Faced with the fallout from a disastrous Phase III failure for its cancer drug picoplatin last fall, a struggling Poniard Pharmaceuticals (PARD) announced another big restructuring effort this morning, laying off more workers, bringing in Leerink Swann to help evaluate its options and finally suspending its attempt to gain regulatory approval for the cancer program.
Just two months after laying off more than half of its workers, South San Francisco-based Poniard says that it will axe 45 percent of its remaining workforce, leaving 12 people at the company. The company says they will be responsible for pursuing pivotal trials for small cell lung cancer as well as colorectal, prostate, and ovarian cancers. And Leerink Swann will help evaluate how it can go forward, with just about everything on the table: capital raising alternatives, a merger, sale or partnership.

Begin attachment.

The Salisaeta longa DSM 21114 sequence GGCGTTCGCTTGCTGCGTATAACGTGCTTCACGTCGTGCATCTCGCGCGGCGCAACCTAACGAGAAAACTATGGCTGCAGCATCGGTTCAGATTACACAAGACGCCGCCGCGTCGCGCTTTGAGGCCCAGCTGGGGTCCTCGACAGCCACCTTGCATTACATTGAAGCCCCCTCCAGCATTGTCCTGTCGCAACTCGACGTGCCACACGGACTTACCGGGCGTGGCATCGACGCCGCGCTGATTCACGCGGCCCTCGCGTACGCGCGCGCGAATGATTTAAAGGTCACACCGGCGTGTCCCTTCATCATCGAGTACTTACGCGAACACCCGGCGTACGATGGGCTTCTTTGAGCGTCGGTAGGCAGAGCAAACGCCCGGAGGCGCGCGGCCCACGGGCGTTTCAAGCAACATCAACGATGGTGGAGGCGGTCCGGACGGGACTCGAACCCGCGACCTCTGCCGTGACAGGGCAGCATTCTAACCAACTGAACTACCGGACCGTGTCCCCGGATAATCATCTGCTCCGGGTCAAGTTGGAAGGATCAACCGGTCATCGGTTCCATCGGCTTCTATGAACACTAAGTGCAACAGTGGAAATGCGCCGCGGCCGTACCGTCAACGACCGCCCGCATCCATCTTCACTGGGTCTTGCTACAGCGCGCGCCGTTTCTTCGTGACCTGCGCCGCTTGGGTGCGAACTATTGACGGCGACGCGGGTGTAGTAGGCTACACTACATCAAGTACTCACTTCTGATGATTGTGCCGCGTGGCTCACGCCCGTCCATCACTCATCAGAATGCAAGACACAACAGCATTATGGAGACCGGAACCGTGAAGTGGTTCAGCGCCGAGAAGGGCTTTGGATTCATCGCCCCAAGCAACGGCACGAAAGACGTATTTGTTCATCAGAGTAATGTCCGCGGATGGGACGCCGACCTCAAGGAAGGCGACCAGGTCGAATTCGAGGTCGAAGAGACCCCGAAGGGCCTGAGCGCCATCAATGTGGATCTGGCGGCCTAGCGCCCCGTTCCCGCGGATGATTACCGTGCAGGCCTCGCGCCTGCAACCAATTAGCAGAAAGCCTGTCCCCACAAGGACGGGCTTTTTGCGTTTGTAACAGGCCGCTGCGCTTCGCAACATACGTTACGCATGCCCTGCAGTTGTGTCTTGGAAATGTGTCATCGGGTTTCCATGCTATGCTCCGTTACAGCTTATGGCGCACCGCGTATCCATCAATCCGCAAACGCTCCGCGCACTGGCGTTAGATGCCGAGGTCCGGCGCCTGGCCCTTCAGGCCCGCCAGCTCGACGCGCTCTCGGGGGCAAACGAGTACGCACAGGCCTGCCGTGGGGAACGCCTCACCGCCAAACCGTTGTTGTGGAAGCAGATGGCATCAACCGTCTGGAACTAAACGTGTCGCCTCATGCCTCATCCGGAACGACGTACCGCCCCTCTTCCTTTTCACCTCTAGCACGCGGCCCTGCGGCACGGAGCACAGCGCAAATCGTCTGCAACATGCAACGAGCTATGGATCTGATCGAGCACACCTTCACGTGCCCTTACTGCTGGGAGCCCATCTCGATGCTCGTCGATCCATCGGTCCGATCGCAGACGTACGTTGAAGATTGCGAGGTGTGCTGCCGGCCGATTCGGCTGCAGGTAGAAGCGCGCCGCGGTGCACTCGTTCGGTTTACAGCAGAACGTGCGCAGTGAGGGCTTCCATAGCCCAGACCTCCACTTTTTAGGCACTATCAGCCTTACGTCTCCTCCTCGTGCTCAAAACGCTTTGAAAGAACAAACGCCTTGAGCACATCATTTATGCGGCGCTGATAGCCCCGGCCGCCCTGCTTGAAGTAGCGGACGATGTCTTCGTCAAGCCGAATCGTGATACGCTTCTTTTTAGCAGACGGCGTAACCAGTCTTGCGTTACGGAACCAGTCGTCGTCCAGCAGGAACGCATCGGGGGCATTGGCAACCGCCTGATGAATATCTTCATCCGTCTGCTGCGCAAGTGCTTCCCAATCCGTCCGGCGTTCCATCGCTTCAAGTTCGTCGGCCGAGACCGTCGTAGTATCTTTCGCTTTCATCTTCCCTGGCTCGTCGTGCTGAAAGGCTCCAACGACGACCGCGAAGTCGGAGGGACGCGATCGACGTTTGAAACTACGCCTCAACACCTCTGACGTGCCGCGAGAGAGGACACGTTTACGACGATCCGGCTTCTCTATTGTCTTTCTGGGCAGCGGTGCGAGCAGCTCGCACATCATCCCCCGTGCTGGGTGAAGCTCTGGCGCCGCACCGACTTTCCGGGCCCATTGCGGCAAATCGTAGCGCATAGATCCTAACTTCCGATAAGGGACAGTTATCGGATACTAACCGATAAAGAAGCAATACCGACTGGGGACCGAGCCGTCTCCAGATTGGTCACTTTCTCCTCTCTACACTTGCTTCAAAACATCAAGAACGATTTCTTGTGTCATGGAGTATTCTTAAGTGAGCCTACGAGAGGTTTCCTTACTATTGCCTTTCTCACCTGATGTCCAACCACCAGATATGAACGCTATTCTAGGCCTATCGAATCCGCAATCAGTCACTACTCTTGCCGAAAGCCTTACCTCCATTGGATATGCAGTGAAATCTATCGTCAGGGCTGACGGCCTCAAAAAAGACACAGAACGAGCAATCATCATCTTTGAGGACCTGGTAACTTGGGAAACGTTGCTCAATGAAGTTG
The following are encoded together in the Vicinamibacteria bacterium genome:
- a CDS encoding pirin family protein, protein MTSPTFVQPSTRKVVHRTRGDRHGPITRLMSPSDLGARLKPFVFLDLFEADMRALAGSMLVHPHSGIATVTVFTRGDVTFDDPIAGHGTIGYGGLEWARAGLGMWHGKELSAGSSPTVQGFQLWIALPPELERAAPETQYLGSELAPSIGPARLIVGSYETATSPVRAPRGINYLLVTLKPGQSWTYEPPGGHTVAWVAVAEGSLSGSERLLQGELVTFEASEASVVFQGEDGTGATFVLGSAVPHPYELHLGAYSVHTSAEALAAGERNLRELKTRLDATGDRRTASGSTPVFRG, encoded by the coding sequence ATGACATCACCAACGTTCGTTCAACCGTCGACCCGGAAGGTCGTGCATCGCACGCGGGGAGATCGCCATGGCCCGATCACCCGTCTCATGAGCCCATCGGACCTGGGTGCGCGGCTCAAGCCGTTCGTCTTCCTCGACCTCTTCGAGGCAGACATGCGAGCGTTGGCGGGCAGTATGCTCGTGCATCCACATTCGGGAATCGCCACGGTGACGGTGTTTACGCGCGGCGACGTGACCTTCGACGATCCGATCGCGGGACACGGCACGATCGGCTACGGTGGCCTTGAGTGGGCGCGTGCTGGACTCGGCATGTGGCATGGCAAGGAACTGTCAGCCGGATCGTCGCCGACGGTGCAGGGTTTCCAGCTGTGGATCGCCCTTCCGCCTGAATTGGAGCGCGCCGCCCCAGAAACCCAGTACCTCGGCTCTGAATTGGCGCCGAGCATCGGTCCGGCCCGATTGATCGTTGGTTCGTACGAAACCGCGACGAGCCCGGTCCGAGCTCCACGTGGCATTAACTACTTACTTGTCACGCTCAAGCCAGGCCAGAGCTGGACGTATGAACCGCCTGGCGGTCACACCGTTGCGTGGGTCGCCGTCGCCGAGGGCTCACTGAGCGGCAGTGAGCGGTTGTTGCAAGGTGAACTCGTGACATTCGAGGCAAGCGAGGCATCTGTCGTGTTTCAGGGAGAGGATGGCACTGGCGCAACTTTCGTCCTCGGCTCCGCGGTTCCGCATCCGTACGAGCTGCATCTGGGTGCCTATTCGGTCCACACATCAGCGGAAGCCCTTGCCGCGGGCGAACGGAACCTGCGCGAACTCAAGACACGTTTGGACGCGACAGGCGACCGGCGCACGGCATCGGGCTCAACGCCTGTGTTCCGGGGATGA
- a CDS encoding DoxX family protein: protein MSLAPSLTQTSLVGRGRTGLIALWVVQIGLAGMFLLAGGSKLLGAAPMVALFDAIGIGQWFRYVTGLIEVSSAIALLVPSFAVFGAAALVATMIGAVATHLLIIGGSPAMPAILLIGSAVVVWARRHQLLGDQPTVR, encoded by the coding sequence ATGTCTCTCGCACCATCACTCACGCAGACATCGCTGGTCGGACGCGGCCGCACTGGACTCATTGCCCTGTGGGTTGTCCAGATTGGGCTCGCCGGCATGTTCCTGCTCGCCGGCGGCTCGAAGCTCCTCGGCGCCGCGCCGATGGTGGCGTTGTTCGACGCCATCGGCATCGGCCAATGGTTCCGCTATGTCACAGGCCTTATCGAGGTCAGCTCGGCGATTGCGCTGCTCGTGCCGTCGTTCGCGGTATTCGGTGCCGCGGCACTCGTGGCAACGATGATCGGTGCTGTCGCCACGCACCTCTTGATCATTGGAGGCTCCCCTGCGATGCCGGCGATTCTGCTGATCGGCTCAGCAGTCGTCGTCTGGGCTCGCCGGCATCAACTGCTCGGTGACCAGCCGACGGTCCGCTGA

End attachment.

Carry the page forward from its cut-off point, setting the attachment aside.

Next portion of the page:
"Picoplatin has demonstrated promising clinical activity, including favorable survival and safety data in small cell lung cancer, as well as in a variety of other solid tumors," said CEO Ronald A. Martell. "This versatility is at the core of the drug's value proposition and what we believe makes it an attractive development candidate."
Leerink Swann's Howard Liang noted last January, however, that the developer only had enough money to make it to the middle of this year, leaving it with no cash on hand for ambitious clinical trial work and a desperate need to find a partner. Investors, meanwhile, have pounded the company's stock after being treated to the trial failure as well as comparison data that demonstrated the drug produced a lower overall survival rate for colorectal cancer patients than standard therapy. Poniard shares were down 14 percent this morning.
- read Poniard's release for more info